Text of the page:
Ely Parker

Ely Samuel Parker

Ely Parker

    • Born in 1828 into the Seneca Indian nation on the Tonawanda Indian Reservation in western New York (his grandmother was white)
    • Like most of his tribe, he had two names; he became Do-ne-ho-ga-wa, or “Open Door”, as an adult, but his white name was Ely (rhymes with freely) Parker, a name he readily adopted
    • As a teenager, was one of three chosen to meet President James Polk to discuss grievances over the sale of reservation lands to a land developer.
    • Trained to become a lawyer, but New York State law prohibited aliens from being admitted to the bar (Indians were not considered citizens)
    • Ely next turned his attention to engineering, dealing mainly with the construction and maintenance of canals
  • In 1857 received an appointment from the Treasury Department to superintend the construction of a custom house and marine hospital in Galena; it was during his time in Galena that he became acquainted with U.S. Grant.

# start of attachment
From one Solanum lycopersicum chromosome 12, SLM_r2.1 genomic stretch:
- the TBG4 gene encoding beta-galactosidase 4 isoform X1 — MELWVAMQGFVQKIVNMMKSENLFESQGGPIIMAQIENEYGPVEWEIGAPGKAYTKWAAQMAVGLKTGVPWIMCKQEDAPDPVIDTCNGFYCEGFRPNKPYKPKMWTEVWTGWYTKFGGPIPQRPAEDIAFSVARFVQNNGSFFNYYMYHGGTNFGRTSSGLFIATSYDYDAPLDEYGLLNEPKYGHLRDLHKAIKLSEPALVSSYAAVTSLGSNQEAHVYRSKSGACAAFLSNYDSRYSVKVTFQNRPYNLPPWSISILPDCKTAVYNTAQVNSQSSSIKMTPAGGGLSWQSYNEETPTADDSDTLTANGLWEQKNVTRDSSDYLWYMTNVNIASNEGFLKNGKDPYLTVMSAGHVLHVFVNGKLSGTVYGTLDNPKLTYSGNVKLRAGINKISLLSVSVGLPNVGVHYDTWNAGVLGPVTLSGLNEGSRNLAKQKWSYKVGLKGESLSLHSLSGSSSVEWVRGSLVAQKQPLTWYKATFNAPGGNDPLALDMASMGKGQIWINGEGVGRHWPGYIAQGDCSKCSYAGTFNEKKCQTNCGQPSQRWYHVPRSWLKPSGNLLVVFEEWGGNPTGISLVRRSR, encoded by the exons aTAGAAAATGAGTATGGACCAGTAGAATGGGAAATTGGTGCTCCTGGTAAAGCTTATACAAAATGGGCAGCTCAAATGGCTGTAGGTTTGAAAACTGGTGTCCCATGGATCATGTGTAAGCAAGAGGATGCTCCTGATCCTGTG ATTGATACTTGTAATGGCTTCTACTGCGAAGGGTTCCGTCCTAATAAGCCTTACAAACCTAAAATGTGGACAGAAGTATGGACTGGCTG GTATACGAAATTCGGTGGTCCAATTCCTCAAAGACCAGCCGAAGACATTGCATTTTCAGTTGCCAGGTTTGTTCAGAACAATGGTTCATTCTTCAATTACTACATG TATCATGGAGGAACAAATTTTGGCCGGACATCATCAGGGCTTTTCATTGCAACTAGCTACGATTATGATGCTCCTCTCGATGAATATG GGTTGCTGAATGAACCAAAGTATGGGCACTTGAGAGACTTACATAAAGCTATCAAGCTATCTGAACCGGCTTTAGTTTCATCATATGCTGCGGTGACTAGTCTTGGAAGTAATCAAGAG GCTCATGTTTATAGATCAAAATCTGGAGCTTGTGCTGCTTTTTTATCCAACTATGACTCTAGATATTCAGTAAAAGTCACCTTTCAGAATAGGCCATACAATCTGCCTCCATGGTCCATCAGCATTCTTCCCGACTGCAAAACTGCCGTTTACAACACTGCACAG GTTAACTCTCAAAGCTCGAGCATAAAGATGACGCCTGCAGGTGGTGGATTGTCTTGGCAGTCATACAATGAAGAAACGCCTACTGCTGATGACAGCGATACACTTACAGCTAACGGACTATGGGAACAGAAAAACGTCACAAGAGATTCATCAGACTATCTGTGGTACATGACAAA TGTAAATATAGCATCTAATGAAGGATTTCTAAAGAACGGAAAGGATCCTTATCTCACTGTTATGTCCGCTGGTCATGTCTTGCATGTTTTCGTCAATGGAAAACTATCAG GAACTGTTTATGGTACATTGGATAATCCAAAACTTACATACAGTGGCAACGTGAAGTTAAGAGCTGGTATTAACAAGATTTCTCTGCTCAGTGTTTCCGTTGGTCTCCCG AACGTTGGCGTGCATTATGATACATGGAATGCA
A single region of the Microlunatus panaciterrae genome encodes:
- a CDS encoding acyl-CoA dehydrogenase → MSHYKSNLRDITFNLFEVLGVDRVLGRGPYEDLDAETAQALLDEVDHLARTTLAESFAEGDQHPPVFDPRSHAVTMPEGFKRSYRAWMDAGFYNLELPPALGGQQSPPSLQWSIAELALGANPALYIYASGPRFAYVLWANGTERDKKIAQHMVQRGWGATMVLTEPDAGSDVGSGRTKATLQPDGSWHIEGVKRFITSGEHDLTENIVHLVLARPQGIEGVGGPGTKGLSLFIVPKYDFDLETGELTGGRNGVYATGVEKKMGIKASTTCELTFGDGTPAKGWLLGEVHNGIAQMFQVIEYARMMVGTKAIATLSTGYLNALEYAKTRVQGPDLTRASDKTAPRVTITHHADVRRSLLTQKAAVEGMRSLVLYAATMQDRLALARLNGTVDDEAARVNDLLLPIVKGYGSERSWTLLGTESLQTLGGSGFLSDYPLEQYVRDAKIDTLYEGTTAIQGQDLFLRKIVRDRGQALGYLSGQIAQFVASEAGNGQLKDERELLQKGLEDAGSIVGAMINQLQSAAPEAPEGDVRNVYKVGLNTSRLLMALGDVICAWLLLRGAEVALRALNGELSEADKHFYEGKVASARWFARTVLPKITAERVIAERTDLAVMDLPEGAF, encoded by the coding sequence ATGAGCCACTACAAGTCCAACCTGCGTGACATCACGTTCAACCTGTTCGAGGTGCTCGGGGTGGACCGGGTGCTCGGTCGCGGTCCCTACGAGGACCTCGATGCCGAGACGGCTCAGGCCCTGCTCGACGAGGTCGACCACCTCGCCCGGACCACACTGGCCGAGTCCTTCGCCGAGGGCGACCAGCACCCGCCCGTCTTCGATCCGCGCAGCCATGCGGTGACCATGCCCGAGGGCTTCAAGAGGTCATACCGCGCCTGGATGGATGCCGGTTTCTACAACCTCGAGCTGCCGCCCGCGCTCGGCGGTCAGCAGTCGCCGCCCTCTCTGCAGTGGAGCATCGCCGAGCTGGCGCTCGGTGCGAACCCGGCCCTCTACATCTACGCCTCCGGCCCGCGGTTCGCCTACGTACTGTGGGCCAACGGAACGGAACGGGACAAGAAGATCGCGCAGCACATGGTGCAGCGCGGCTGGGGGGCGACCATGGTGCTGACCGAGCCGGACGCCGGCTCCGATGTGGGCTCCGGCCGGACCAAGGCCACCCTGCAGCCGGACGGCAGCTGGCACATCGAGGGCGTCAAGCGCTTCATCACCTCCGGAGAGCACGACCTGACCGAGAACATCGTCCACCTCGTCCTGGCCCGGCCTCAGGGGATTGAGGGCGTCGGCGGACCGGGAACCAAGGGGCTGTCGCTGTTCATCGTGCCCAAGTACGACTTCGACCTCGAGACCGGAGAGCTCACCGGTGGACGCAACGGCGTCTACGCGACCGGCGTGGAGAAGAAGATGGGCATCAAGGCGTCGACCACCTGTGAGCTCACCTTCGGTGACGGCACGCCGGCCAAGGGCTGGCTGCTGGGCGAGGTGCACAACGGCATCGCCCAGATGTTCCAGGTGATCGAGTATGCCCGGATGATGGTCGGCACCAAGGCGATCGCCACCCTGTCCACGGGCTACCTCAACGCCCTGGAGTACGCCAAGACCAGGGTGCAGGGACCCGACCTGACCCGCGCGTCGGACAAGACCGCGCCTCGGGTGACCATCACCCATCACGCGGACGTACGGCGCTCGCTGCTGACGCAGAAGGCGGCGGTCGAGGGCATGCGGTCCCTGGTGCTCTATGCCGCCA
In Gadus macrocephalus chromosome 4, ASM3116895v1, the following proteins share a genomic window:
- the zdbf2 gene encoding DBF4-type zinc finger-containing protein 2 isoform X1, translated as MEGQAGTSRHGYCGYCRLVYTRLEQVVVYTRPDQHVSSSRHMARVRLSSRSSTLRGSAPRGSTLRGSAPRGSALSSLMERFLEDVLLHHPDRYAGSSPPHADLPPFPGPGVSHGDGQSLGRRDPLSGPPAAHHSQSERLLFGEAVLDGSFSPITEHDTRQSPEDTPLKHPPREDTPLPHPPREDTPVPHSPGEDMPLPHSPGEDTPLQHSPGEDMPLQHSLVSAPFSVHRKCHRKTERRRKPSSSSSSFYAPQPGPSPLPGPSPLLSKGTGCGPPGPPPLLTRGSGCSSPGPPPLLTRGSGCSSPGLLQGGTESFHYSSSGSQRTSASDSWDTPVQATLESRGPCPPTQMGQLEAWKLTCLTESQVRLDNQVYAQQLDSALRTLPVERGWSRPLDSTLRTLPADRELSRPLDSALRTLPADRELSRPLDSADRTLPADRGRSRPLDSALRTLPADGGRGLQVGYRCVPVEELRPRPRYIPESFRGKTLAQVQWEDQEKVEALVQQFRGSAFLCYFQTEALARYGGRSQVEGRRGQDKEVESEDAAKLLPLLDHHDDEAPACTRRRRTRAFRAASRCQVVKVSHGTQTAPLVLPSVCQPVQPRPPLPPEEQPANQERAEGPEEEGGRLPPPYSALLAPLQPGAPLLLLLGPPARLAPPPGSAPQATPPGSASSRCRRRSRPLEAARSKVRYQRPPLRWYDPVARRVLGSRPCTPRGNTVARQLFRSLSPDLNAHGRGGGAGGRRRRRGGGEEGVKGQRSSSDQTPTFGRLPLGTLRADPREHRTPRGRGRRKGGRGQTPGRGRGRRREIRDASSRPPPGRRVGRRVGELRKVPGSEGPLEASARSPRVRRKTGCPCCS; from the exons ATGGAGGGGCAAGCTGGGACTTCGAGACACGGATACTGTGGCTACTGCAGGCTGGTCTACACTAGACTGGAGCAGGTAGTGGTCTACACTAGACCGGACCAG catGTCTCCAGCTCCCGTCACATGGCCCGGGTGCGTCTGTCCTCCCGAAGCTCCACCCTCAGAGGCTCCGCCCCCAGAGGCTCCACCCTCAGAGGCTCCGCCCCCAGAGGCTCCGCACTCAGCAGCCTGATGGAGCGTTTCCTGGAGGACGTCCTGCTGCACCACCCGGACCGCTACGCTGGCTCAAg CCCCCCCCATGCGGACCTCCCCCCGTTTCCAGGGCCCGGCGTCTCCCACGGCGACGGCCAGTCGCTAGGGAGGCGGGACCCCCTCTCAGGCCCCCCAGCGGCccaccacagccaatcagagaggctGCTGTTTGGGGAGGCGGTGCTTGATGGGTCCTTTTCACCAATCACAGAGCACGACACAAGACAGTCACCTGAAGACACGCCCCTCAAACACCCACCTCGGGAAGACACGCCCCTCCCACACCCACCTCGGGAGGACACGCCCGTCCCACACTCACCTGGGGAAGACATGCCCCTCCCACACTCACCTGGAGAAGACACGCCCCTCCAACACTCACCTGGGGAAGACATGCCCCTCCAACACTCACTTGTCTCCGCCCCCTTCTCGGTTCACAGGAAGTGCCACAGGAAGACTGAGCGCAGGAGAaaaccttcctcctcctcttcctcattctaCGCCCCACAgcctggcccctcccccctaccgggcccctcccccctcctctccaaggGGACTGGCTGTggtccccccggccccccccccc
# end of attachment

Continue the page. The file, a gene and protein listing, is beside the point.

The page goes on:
• By 1863, two years into the Civil War, Parker found himself on Grant’s personal staff. A year later he became Grant’s military secretary and served at the General’s side until Appomattox, where he penned the terms of surrender given to Robert E. Lee
  • Grant appointed Parker Commissioner of Indian Affairs, the first Indian ever to hold the office. It was a short-lived career; after two years he was charged with the misuse of federal funds. Although largely vindicated, he resigned and turned his attention away from government
  • He married a white woman young enough to be his daughter, Minnie Sackett; they would eventually have one daughter
  • He made a small fortune on Wall Street, only to lose it a few years later; slid into an engineering post with the New York City Police Dept., a position he held until his death in 1895; buried in Forest Lawn Cemetery in Buffalo, NY